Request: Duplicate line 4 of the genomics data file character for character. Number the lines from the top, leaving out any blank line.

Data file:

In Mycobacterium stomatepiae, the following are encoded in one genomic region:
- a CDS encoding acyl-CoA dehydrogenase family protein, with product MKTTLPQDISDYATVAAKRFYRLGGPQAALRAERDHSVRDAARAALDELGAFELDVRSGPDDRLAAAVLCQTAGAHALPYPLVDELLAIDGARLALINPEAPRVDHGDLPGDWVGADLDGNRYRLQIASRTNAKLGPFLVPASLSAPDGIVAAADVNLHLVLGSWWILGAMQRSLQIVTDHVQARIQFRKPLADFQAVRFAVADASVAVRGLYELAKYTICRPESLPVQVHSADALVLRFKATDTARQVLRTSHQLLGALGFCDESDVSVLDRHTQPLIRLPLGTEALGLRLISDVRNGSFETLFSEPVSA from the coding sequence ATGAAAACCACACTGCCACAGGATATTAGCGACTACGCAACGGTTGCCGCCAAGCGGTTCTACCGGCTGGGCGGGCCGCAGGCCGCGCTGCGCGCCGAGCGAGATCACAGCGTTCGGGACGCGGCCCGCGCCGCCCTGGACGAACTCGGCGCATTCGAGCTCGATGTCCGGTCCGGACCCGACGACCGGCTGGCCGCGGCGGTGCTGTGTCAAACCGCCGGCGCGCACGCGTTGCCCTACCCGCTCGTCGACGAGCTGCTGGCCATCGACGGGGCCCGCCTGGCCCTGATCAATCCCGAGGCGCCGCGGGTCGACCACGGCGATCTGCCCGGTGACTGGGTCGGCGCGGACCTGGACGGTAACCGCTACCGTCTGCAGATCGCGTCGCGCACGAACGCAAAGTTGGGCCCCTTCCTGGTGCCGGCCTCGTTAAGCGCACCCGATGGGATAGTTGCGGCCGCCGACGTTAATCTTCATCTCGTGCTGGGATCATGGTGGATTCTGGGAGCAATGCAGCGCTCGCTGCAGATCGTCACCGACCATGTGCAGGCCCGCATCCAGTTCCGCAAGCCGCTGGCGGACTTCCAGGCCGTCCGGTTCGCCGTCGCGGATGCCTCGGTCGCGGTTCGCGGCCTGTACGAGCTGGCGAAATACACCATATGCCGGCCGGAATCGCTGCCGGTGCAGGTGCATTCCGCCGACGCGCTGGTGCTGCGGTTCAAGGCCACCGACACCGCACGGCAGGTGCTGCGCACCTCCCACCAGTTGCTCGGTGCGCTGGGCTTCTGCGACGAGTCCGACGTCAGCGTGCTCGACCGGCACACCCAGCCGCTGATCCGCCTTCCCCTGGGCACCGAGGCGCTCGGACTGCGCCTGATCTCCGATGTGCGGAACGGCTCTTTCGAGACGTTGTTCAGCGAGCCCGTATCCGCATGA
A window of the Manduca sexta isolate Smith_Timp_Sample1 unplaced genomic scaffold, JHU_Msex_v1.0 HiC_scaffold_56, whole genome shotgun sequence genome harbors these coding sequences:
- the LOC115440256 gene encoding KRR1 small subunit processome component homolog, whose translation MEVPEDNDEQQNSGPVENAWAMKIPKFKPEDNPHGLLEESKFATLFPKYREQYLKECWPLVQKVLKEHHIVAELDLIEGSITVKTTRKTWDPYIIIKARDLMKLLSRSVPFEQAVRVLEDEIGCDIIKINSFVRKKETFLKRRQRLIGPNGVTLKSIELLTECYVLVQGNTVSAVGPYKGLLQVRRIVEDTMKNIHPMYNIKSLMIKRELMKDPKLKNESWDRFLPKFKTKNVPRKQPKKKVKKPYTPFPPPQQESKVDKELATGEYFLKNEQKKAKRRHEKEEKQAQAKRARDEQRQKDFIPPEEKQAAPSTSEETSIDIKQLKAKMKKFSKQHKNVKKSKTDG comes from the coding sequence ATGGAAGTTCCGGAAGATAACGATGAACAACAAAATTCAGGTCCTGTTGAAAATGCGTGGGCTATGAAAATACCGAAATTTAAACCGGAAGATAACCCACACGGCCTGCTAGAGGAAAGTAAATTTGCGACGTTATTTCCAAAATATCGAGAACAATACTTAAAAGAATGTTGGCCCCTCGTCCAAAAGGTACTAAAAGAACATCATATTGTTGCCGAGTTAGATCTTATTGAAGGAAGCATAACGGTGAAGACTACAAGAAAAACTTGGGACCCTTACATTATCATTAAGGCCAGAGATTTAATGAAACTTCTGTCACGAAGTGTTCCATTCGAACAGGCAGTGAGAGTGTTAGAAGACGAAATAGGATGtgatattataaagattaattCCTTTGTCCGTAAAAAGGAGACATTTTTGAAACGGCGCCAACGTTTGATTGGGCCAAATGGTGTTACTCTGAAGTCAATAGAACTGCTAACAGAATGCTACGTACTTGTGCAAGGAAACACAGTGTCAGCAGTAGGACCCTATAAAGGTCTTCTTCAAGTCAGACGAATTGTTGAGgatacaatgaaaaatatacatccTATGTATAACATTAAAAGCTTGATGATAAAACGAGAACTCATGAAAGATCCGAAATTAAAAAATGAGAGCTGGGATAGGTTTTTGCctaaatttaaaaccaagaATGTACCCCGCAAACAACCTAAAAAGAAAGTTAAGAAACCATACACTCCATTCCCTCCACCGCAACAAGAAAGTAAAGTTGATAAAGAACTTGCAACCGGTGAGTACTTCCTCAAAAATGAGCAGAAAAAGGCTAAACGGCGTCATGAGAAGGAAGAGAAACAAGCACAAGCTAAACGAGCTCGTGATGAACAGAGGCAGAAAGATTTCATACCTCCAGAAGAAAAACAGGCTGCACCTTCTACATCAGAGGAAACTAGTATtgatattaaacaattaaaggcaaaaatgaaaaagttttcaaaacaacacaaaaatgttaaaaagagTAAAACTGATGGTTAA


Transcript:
- the LOC115440256 gene encoding KRR1 small subunit processome component homolog, whose translation MEVPEDNDEQQNSGPVENAWAMKIPKFKPEDNPHGLLEESKFATLFPKYREQYLKECWPLVQKVLKEHHIVAELDLIEGSITVKTTRKTWDPYIIIKARDLMKLLSRSVPFEQAVRVLEDEIGCDIIKINSFVRKKETFLKRRQRLIGPNGVTLKSIELLTECYVLVQGNTVSAVGPYKGLLQVRRIVEDTMKNIHPMYNIKSLMIKRELMKDPKLKNESWDRFLPKFKTKNVPRKQPKKKVKKPYTPFPPPQQESKVDKELATGEYFLKNEQKKAKRRHEKEEKQAQAKRARDEQRQKDFIPPEEKQAAPSTSEETSIDIKQLKAKMKKFSKQHKNVKKSKTDG comes from the coding sequence ATGGAAGTTCCGGAAGATAACGATGAACAACAAAATTCAGGTCCTGTTGAAAATGCGTGGGCTATGAAAATACCGAAATTTAAACCGGAAGATAACCCACACGGCCTGCTAGAGGAAAGTAAATTTGCGACGTTATTTCCAAAATATCGAGAACAATACTTAAAAGAATGTTGGCCCCTCGTCCAAAAGGTACTAAAAGAACATCATATTGTTGCCGAGTTAGATCTTATTGAAGGAAGCATAACGGTGAAGACTACAAGAAAAACTTGGGACCCTTACATTATCATTAAGGCCAGAGATTTAATGAAACTTCTGTCACGAAGTGTTCCATTCGAACAGGCAGTGAGAGTGTTAGAAGACGAAATAGGATGtgatattataaagattaattCCTTTGTCCGTAAAAAGGAGACATTTTTGAAACGGCGCCAACGTTTGATTGGGCCAAATGGTGTTACTCTGAAGTCAATAGAACTGCTAACAGAATGCTACGTACTTGTGCAAGGAAACACAGTGTCAGCAGTAGGACCCTATAAAGGTCTTCTTCAAGTCAGACGAATTGTTGAGgatacaatgaaaaatatacatccTATGTATAACATTAAAAGCTTGATGATAAAACGAGAACTCATGAAAGATCCGAAATTAAAAAATGAGAGCTGGGATAGGTTTTTGCctaaatttaaaaccaagaATGTACCCCGCAAACAACCTAAAAAGAAAGTTAAGAAACCATACACTCCATTCCCTCCACCGCAACAAGAAAGTAAAGTTGATAAAGAACTTGCAACCGGTGAGTACTTCCTCAAAAATGAGCAGAAAAAGGCTAAACGGCGTCATGAGAAGGAAGAGAAACAAGCACAAGCTAAACGAGCTCGTGATGAACAGAGGCAGAAAGATTTCATACCTCCAGAAGAAAAACAGGCTGCACCTTCTACATCAGAGGAAACTAGTATtgatattaaacaattaaaggcaaaaatgaaaaagttttcaaaacaacacaaaaatgttaaaaagagTAAAACTGATGGTTAA